Places and spaces: climate change, technological acceleration

Places and spaces: climate change, technological acceleration

#governance #environment #energy #resources #mobility #smartcities #Agtech

« Places and spaces: climate change, technological acceleration » is part of the six journeys of the 2018 edition of Futur.e.s: here’s what you’ll be able to discover there. Detailed program and schedule coming soon…

If we tried to define everything that is related to the idea of place and space – we would be here forever. From environment, urbanism, citizenship, mobility and governance…not to mention the relationships with economy, society and politics. Through a digital lens, Futur.e.s will explore this vast topic from two main angles: on one hand, how technological acceleration and ecology are converging, on the other, how we can digitally respond to challenges of inclusivity, new frontiers and power structures.

Faced with climate change, transitioning our environment is an urgent question: there won’t be any places in the future unless we finally acknowledge the impact of the people who inhabit them. A number of digital innovations are already tackling this undeniably collective challenge. Participative environmental sensors, new devices that simulate tsunamis or which help to minimise hurricanes, services to assist with monitoring energy consumption, recycling rare earths…all of these inventions motivate us to act, at many different scales!

 There is also friction between places themselves. The country and the city. Metropolises, states, mega-corporations. Private housing and public space. Whether it’s at a macro or a human scale, the digital exacerbates existing tensions in our spaces and places. Developing infrastructure and services always has a tendency to optimise, to try and perform at a higher level, rather than include. And once again, there will only be places we want to inhabit in the future if the people who participate in their construction and management have open minds, if they fight against segregation and work towards real solidarity. From smart cities caught between security and liberty, to putting tolls on internet networks, and new ways of managing cadastres in Africa…the concepts of ’place’ and ‘digital’ constantly collide with equality of resources, wealth and people.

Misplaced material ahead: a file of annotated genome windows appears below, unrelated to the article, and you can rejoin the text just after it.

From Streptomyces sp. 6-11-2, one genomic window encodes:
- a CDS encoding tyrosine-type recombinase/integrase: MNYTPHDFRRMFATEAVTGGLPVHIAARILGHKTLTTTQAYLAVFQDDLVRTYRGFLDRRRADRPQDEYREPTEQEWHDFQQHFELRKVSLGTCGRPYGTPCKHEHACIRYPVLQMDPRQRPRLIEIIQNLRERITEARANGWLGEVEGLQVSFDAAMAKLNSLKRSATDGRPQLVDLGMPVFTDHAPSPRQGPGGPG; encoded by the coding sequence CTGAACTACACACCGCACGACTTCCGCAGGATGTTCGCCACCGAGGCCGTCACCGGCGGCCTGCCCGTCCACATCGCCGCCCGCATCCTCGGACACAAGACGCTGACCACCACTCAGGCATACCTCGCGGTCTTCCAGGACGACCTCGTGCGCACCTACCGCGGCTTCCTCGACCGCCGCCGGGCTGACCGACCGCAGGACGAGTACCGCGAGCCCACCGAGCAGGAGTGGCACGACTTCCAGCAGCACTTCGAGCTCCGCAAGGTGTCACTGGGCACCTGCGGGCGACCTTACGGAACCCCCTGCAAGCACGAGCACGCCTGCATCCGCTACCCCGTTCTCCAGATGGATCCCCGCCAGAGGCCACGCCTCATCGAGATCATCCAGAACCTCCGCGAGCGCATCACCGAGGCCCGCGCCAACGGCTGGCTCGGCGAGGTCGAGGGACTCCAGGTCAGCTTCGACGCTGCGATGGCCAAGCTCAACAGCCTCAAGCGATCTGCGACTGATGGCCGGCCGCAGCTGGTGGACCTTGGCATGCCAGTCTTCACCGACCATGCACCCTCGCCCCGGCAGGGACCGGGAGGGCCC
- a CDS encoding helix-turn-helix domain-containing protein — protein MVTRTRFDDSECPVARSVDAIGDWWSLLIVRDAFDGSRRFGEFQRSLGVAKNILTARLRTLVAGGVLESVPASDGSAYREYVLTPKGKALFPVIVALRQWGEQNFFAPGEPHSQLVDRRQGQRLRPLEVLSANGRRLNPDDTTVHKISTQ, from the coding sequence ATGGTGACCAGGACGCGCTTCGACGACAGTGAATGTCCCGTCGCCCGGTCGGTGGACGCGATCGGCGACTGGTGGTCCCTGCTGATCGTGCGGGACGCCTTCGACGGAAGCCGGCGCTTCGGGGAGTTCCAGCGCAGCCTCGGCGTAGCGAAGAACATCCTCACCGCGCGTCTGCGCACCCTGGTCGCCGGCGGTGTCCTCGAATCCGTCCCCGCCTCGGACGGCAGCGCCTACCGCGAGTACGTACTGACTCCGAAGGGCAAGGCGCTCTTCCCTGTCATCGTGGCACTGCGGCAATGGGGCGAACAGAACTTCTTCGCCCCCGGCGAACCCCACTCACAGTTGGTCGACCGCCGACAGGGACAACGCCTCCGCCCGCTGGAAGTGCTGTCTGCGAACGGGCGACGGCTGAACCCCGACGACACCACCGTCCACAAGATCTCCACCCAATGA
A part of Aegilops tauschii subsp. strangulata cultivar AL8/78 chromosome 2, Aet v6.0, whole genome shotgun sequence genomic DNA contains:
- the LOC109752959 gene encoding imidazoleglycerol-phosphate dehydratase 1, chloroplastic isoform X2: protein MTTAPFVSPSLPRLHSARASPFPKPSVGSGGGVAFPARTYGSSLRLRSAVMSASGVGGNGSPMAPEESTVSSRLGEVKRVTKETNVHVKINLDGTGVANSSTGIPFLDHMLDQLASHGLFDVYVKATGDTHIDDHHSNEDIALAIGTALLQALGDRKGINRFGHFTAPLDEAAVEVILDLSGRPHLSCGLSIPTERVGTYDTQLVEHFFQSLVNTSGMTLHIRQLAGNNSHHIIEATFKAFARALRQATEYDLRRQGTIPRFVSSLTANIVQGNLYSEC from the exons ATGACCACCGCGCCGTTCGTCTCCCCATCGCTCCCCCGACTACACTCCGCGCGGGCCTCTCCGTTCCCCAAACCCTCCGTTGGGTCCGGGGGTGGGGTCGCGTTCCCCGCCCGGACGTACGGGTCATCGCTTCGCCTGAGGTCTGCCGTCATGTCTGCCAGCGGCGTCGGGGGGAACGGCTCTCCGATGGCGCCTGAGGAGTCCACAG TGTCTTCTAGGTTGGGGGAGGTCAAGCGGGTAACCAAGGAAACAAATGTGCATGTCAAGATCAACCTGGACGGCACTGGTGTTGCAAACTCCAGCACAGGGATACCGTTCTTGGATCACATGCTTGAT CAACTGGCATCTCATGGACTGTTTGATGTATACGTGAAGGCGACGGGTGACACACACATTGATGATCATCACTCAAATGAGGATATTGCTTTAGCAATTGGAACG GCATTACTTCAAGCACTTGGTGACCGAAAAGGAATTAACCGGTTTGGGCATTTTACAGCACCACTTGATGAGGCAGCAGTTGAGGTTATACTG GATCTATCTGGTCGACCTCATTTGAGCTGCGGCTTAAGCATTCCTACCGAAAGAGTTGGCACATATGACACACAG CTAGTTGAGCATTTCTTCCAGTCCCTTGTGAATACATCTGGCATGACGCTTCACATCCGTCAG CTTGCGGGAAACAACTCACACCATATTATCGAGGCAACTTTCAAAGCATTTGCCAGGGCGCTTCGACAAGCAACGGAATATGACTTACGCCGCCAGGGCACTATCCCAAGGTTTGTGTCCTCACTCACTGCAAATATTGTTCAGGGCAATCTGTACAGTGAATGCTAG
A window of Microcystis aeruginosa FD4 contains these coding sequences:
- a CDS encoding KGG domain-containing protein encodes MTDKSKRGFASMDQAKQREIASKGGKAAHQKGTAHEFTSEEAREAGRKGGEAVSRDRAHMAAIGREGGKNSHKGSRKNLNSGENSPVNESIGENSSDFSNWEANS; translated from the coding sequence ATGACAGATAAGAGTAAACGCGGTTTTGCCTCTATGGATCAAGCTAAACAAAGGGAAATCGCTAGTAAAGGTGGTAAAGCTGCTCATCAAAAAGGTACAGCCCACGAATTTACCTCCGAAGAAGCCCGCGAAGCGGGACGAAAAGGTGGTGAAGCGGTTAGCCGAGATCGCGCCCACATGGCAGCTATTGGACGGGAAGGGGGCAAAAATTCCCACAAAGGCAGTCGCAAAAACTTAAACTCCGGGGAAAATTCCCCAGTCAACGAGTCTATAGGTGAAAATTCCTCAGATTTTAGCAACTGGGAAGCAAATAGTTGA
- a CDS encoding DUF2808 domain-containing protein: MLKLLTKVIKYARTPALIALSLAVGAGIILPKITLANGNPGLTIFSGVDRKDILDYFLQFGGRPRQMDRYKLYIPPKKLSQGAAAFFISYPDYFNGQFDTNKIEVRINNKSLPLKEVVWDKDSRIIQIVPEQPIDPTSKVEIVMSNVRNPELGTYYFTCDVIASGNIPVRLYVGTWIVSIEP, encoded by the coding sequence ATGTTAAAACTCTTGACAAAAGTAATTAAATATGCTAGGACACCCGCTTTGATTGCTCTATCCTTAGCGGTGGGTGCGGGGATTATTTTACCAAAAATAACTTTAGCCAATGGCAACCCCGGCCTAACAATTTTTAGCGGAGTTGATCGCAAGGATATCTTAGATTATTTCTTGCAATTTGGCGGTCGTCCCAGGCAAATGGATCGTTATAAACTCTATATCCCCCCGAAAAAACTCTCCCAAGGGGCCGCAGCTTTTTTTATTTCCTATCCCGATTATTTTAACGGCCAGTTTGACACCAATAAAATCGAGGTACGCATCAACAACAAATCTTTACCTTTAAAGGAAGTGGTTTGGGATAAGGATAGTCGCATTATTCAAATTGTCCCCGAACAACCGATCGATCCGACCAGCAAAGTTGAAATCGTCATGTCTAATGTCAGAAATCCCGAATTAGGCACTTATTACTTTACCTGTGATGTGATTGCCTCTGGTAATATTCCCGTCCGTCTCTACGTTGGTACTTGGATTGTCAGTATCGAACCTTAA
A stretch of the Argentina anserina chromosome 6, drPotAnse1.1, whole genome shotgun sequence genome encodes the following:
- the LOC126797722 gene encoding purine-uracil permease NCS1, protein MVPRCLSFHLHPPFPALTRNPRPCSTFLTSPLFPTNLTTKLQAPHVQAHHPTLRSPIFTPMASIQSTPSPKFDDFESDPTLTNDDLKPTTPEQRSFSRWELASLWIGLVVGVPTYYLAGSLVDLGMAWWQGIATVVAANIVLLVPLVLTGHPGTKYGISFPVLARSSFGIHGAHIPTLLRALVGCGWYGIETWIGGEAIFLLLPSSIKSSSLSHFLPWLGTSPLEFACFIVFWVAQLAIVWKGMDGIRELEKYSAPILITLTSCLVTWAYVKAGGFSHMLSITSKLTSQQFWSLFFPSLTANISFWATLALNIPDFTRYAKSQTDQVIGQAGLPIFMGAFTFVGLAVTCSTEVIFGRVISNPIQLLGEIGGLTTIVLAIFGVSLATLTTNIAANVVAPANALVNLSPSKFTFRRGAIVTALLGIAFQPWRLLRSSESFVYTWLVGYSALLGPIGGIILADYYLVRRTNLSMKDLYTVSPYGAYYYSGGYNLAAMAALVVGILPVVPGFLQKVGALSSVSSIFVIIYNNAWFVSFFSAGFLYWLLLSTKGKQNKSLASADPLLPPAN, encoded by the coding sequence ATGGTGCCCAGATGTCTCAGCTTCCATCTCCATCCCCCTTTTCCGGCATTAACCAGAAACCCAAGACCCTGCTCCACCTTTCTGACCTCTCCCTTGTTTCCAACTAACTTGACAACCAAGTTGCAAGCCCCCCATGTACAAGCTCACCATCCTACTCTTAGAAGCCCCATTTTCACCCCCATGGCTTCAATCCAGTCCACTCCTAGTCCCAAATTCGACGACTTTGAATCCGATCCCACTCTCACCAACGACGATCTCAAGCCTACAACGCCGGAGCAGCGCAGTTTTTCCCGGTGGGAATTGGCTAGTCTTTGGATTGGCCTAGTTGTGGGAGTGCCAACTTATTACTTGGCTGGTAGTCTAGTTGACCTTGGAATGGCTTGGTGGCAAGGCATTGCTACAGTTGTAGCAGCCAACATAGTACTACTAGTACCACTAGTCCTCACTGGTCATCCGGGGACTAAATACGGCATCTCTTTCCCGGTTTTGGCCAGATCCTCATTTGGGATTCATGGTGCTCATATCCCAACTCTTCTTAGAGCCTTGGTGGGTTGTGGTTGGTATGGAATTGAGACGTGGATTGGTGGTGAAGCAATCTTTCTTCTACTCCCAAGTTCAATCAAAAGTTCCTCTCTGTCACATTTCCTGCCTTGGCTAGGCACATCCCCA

Futur.e.s explores these ideas by focusing on local responses, technological or economical, that serve as inspiration for new and innovative approaches. The Festival will take you on a journey of discovery to Africa and beyond, and definitely beyond the technological ‘norms’ that you already know all too well, whether Silicon Valley or Ile-de-France. Join us in exploring these new places and spaces!


  • TsunamiLab by Inria Chile, an online platform combined with a hologrammatic presentation that creates an interactive visualisation and simulation of tsunamis.
  • Artil presents Streetco, the first pedestrian GPS that adapts to the mobility of people with reduced mobility and disabilities.
  • Blue marble presents Hurricane Unwinder. This project minimises natural disasters catastrophes by sendingdrones that project aerosol or water vapour during hurricanes.
  • L’Université polytechnique des Hauts-de-France presents the features of the autonomous vehicle developed in the ANR-CoCoVeA project: interactions between driver and vehicle, modification of the level of automation and information feedback.
  • Africa Key Partners is developing a platform to place contracts with African buyers with confidence via blockchain technology.
  • SOLARBOX by ONIRIQ, a very low consumption solar kit that powers electronic devices for people who have limited access to power.
  • Exsens, a large oval structure that permits 3D digitalisation of a person by creating their digital clone.